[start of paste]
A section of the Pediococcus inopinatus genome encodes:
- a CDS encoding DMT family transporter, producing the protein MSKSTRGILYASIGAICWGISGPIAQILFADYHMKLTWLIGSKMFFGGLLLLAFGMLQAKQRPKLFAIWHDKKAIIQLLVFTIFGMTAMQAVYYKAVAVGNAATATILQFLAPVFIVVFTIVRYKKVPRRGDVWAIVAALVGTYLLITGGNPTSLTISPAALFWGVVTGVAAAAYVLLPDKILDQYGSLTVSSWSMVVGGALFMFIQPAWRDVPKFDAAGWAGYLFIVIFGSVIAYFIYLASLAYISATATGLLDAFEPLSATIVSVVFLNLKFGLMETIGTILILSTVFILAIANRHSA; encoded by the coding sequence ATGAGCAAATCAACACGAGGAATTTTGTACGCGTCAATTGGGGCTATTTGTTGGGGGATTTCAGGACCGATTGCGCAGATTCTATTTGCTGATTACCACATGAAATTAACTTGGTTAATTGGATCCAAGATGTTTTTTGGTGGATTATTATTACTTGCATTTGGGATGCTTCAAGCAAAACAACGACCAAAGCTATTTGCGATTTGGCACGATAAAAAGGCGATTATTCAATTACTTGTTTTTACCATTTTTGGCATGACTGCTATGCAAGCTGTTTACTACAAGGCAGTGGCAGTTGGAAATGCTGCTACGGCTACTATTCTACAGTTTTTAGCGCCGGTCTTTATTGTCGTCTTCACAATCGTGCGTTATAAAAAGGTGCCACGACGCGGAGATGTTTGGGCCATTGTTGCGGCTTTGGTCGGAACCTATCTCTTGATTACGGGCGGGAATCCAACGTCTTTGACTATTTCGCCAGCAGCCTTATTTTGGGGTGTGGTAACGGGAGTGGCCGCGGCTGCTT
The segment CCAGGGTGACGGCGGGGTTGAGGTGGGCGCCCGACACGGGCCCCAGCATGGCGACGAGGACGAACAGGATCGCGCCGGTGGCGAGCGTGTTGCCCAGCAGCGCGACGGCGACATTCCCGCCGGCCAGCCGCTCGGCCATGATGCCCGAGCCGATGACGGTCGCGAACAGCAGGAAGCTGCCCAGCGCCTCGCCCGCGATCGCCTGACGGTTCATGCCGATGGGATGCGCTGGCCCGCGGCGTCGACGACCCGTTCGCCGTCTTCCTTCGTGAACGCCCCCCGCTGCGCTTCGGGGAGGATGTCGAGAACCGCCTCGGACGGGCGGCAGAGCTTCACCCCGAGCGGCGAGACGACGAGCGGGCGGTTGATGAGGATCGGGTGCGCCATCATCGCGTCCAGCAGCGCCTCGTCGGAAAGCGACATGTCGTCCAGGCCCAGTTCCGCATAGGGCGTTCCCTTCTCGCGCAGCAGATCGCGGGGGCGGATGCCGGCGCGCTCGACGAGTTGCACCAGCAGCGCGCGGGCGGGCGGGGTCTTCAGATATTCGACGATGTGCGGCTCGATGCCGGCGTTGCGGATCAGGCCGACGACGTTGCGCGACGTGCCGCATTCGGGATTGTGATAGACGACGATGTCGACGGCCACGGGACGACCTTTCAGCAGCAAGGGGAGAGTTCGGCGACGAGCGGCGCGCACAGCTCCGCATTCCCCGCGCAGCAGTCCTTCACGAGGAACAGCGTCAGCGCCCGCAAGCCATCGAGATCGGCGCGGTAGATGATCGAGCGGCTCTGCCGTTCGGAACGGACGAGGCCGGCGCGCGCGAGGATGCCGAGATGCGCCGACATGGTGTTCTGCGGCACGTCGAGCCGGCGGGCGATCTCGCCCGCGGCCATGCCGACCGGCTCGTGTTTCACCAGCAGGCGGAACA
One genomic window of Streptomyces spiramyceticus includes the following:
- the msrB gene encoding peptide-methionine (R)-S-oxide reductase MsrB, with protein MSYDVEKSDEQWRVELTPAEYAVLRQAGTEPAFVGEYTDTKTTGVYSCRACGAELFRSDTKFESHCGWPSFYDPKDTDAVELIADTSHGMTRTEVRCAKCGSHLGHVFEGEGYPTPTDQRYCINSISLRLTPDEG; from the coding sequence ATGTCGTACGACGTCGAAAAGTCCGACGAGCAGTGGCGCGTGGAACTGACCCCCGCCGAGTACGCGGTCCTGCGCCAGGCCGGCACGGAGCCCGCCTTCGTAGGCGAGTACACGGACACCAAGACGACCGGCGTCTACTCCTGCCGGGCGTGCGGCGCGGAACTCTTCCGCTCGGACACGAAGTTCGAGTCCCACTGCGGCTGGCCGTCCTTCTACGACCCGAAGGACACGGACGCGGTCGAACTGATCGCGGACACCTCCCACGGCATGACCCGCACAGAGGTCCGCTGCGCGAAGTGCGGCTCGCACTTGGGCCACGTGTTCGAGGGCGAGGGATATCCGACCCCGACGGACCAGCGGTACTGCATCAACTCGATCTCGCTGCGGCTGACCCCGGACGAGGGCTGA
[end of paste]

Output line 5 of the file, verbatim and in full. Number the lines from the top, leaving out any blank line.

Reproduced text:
- the msrB gene encoding peptide-methionine (R)-S-oxide reductase MsrB, with protein MSYDVEKSDEQWRVELTPAEYAVLRQAGTEPAFVGEYTDTKTTGVYSCRACGAELFRSDTKFESHCGWPSFYDPKDTDAVELIADTSHGMTRTEVRCAKCGSHLGHVFEGEGYPTPTDQRYCINSISLRLTPDEG; from the coding sequence ATGTCGTACGACGTCGAAAAGTCCGACGAGCAGTGGCGCGTGGAACTGACCCCCGCCGAGTACGCGGTCCTGCGCCAGGCCGGCACGGAGCCCGCCTTCGTAGGCGAGTACACGGACACCAAGACGACCGGCGTCTACTCCTGCCGGGCGTGCGGCGCGGAACTCTTCCGCTCGGACACGAAGTTCGAGTCCCACTGCGGCTGGCCGTCCTTCTACGACCCGAAGGACACGGACGCGGTCGAACTGATCGCGGACACCTCCCACGGCATGACCCGCACAGAGGTCCGCTGCGCGAAGTGCGGCTCGCACTTGGGCCACGTGTTCGAGGGCGAGGGATATCCGACCCCGACGGACCAGCGGTACTGCATCAACTCGATCTCGCTGCGGCTGACCCCGGACGAGGGCTGA